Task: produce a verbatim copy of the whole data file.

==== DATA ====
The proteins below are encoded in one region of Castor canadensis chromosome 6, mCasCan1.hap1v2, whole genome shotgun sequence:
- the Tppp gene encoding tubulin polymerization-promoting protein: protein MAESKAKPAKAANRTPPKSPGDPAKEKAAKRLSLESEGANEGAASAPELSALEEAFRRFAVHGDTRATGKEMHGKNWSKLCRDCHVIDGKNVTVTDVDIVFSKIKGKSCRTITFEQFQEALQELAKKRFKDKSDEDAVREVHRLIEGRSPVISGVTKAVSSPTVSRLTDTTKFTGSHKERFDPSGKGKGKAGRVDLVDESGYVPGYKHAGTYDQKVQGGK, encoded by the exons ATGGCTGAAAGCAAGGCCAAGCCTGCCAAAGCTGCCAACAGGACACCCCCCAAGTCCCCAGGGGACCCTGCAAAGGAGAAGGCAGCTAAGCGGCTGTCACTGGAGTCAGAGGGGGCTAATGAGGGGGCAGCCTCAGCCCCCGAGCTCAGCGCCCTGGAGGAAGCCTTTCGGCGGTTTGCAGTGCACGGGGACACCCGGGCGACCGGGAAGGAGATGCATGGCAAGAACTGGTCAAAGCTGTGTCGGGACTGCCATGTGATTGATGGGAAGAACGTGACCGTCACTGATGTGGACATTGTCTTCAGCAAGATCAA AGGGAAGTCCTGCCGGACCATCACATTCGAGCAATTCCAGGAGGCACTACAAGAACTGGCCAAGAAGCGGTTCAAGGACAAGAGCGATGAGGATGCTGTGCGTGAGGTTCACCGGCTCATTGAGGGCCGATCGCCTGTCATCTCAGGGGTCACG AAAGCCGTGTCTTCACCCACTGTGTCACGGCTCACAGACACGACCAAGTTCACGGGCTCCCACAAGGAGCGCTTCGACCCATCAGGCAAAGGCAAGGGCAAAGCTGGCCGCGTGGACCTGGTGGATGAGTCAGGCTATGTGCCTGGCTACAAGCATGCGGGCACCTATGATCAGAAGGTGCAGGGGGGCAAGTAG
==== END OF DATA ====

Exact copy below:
The proteins below are encoded in one region of Castor canadensis chromosome 6, mCasCan1.hap1v2, whole genome shotgun sequence:
- the Tppp gene encoding tubulin polymerization-promoting protein: protein MAESKAKPAKAANRTPPKSPGDPAKEKAAKRLSLESEGANEGAASAPELSALEEAFRRFAVHGDTRATGKEMHGKNWSKLCRDCHVIDGKNVTVTDVDIVFSKIKGKSCRTITFEQFQEALQELAKKRFKDKSDEDAVREVHRLIEGRSPVISGVTKAVSSPTVSRLTDTTKFTGSHKERFDPSGKGKGKAGRVDLVDESGYVPGYKHAGTYDQKVQGGK, encoded by the exons ATGGCTGAAAGCAAGGCCAAGCCTGCCAAAGCTGCCAACAGGACACCCCCCAAGTCCCCAGGGGACCCTGCAAAGGAGAAGGCAGCTAAGCGGCTGTCACTGGAGTCAGAGGGGGCTAATGAGGGGGCAGCCTCAGCCCCCGAGCTCAGCGCCCTGGAGGAAGCCTTTCGGCGGTTTGCAGTGCACGGGGACACCCGGGCGACCGGGAAGGAGATGCATGGCAAGAACTGGTCAAAGCTGTGTCGGGACTGCCATGTGATTGATGGGAAGAACGTGACCGTCACTGATGTGGACATTGTCTTCAGCAAGATCAA AGGGAAGTCCTGCCGGACCATCACATTCGAGCAATTCCAGGAGGCACTACAAGAACTGGCCAAGAAGCGGTTCAAGGACAAGAGCGATGAGGATGCTGTGCGTGAGGTTCACCGGCTCATTGAGGGCCGATCGCCTGTCATCTCAGGGGTCACG AAAGCCGTGTCTTCACCCACTGTGTCACGGCTCACAGACACGACCAAGTTCACGGGCTCCCACAAGGAGCGCTTCGACCCATCAGGCAAAGGCAAGGGCAAAGCTGGCCGCGTGGACCTGGTGGATGAGTCAGGCTATGTGCCTGGCTACAAGCATGCGGGCACCTATGATCAGAAGGTGCAGGGGGGCAAGTAG